1991: UN Resolution 687 established the term "weapon of mass destruction" and called for the immediate destruction of chemical weapons in Iraq, and eventual destruction of all chemical weapons globally.[17]
    1993: The United Nations Chemical Weapons Convention was signed by 162 member countries, banning the production and stockpiling of many chemical weapons, including sarin. It went into effect on 29 April 1997, and called for the complete destruction of all specified stockpiles of chemical weapons by April 2007.[18]
    1994: The Japanese religious sect Aum Shinrikyo released an impure form of sarin in Matsumoto, Nagano. (see Matsumoto incident)
    1995: Aum Shinrikyo sect released an impure form of sarin in the Tokyo Subway. Thirteen people died. (see Sarin gas attack on the Tokyo subway)
    1998: In the US, Time Magazine and CNN ran news stories alleging that in 1970 U.S. Air Force A-1E Skyraiders engaged in a covert operation called Operation Tailwind, in which they deliberately dropped sarin-containing weapons on U.S. troops who had defected in Laos. CNN and Time Magazine later retracted the stories and fired the producers responsible.[19]
    2004: On May 14 Iraqi insurgency fighters in Iraq detonated a 155 mm shell containing several litres of binary precursors for sarin. The shell was designed to mix the chemicals as it spins during flight. The detonated shell released only a small amount of sarin gas, either because the explosion failed to mix the binary agents properly or because the chemicals inside the shell had degraded significantly with age. Two United States soldiers were treated after displaying the early symptoms of exposure to sarin.[20]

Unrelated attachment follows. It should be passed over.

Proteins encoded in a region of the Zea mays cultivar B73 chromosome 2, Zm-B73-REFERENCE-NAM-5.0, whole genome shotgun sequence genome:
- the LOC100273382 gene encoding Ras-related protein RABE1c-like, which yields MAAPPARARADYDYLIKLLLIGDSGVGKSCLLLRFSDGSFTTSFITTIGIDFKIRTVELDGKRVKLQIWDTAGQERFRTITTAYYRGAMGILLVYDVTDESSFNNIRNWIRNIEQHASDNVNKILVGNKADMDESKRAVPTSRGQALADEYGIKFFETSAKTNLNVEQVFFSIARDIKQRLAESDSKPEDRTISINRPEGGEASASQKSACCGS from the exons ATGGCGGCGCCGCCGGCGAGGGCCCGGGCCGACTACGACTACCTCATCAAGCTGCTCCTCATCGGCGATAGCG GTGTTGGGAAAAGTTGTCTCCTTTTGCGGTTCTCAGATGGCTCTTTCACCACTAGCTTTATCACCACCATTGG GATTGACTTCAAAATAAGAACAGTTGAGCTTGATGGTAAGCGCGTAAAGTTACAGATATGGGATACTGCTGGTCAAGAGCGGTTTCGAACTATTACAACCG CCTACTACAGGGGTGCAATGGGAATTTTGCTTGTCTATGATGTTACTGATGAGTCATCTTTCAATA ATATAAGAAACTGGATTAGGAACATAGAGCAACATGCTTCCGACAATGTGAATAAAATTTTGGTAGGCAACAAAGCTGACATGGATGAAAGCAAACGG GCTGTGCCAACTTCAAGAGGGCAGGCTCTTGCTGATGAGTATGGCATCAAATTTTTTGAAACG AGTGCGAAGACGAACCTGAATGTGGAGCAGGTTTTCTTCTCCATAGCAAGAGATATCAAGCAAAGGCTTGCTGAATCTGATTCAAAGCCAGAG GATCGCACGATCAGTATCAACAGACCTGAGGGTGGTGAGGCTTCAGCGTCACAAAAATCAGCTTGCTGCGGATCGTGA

• RE: Expert: Skype calls nearly impossible for NSA to intercept

    BS!!! Why do you need to encrypt it if one just goes to the server end point and take the whole message.
    Why I think so. Here's the real story that happened in Germany. One of my wife's friends who lives in Germany wanted to invite their relatives/friends to visit them. Before appointment they were asked to present some proof of their communication with each other. They said that they talked over Skype. Then they were asked to provide just Skype ids!!! That's it. When they come for appointment, they were asked a question on why they talked only about visas? Given that it is impossible to decrypt, it means German consulate has access to the Skype servers and that means the messages are recorded there or on the route.